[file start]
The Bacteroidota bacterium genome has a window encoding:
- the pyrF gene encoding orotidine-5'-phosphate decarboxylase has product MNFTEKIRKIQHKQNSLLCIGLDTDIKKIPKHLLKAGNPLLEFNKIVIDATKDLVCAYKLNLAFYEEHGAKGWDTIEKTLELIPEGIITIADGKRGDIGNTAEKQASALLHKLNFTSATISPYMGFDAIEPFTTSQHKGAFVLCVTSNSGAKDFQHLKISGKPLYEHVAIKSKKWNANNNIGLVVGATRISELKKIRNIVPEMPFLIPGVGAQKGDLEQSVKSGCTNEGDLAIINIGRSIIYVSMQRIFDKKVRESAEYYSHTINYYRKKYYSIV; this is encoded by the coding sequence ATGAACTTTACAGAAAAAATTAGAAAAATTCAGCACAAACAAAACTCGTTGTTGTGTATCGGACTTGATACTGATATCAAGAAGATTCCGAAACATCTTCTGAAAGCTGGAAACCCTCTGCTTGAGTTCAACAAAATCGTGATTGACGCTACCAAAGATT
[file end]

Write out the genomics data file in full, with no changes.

The Bacteroidota bacterium genome has a window encoding:
- the pyrF gene encoding orotidine-5'-phosphate decarboxylase has product MNFTEKIRKIQHKQNSLLCIGLDTDIKKIPKHLLKAGNPLLEFNKIVIDATKDLVCAYKLNLAFYEEHGAKGWDTIEKTLELIPEGIITIADGKRGDIGNTAEKQASALLHKLNFTSATISPYMGFDAIEPFTTSQHKGAFVLCVTSNSGAKDFQHLKISGKPLYEHVAIKSKKWNANNNIGLVVGATRISELKKIRNIVPEMPFLIPGVGAQKGDLEQSVKSGCTNEGDLAIINIGRSIIYVSMQRIFDKKVRESAEYYSHTINYYRKKYYSIV; this is encoded by the coding sequence ATGAACTTTACAGAAAAAATTAGAAAAATTCAGCACAAACAAAACTCGTTGTTGTGTATCGGACTTGATACTGATATCAAGAAGATTCCGAAACATCTTCTGAAAGCTGGAAACCCTCTGCTTGAGTTCAACAAAATCGTGATTGACGCTACCAAAGATT